I have to be upfront with you before we get going on this blog topic today. Reading through the accounts of Joshua and Chapter 7 of the Story make me uncomfortable and a bit troubled. There is a lot of death, killing and utter destruction. I would really love to tell you that I have figured out ways of making myself comfortable with this or explain it away, but Christians can not avoid these pieces or simply just make them symbolic pictures.

After struggling with this topic for some time I have concluded that I am not supposed to be comfortable with this. It is true that the Bible contains graphic stories of sin, evil, and death. But it also includes the overarching grand narrative of love, redemption and grace. It showcases a God who asks us to not criticize him about his acts of justice, but instead come alongside him and grieve over a world that has misused the gift of freedom and has picked evil instead of good. When that does occur, God acts in righteousness, and the world discovers that consequences exist for evil behavior. The Prophet Isaiah speaks to this when he says:

“At night my soul longs for you, indeed, my spirit within me seeks you diligently; for when the earth experiences your judgements the inhabitants of the world learn righteousness.” (Isaiah 26:9)

As you read these difficult stories, join me in lamenting the horrific acts and the justice that demanded God to act in punishment. In the same way we can also see the wonderful picture of love and faithfulness that the Old Testament highlights as God’s foremost character.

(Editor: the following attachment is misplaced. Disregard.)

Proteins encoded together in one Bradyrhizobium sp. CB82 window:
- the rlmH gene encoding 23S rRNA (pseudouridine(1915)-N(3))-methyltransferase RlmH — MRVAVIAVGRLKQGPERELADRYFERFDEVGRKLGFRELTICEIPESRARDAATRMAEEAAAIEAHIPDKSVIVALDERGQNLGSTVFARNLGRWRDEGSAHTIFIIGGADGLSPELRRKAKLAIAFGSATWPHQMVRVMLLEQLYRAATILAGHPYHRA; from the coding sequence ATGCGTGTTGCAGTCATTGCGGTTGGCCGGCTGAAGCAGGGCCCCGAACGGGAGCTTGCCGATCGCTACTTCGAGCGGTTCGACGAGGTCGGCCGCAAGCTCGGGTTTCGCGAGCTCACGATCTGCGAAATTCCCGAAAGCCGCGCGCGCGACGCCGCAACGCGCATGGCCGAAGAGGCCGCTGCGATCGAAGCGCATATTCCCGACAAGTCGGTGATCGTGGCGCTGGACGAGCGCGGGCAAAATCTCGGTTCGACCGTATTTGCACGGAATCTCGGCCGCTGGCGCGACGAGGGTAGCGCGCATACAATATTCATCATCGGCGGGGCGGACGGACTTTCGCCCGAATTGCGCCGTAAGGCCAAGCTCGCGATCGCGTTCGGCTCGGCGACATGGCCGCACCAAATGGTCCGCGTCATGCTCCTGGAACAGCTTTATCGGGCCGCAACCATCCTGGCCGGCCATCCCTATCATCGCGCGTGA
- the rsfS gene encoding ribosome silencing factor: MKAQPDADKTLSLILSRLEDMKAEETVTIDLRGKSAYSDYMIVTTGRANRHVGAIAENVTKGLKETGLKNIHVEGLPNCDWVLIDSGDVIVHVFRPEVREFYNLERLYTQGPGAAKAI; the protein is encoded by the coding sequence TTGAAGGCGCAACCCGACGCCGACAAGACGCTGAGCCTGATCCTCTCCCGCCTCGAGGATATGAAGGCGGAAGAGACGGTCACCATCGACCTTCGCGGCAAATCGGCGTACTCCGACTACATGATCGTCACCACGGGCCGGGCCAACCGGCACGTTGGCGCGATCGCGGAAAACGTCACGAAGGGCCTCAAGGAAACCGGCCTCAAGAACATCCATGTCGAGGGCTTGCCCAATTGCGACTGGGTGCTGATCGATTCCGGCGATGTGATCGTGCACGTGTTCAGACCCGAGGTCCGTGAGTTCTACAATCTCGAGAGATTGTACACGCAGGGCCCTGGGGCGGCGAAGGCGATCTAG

On to the story…

Imagine for a moment that our military was going to face a battle with an enemy that was in a territory unfamiliar to them. This is their strategy: we are going to go over there and fight, but I don’t know how we are going to get there. We are not going to bring any weapons to fight with but bring along the guitar.  Does this sound like the beginnings of a plan that you would think would be successful? I don’t think so.

The strategy for the Israelites was not much different. Joshua says to the people we are going to cross the Jordan river, but I don’t know how. When we finally get to Jericho and face our first big battle, don’t bring your weapons, but instead bring the horns because that is all you will need. Would you be the first to sign up for that fight? I know I wouldn’t.

How much time do we spend on strategy? I think we spend a lot of time in strategy without ever getting to execution. We want to plan everything out, figure out worse case scenarios, map out every move and stick with the plan. If the strategy doesn’t look good or it doesn’t work out in your head you will not be willing to move forward. Planning is good and should be thought of…but our own failures can get caught up in the strategy.

We learn about a simplified version of strategy with the Israelites when the battle begins. For the first battle there is no other strategy than this – Trust God! If this battle was going to be won the people needed to know that it was going to be by God’s hand and not by their strategy, hand or weapons. It took 40 years of wandering to learn this.

We are facing battles everyday. Maybe we are not facing the huge battles everyday, but maybe we can learn in the small battles before we face the huge ones. We can learn from them today and hopefully not have it take 40 years. When you are facing a battle, let’s spend more time with God and his path and direction and less time on our strategy and direction. Could it be this easy? Let’s find out.

What have you learned through time about trusting God?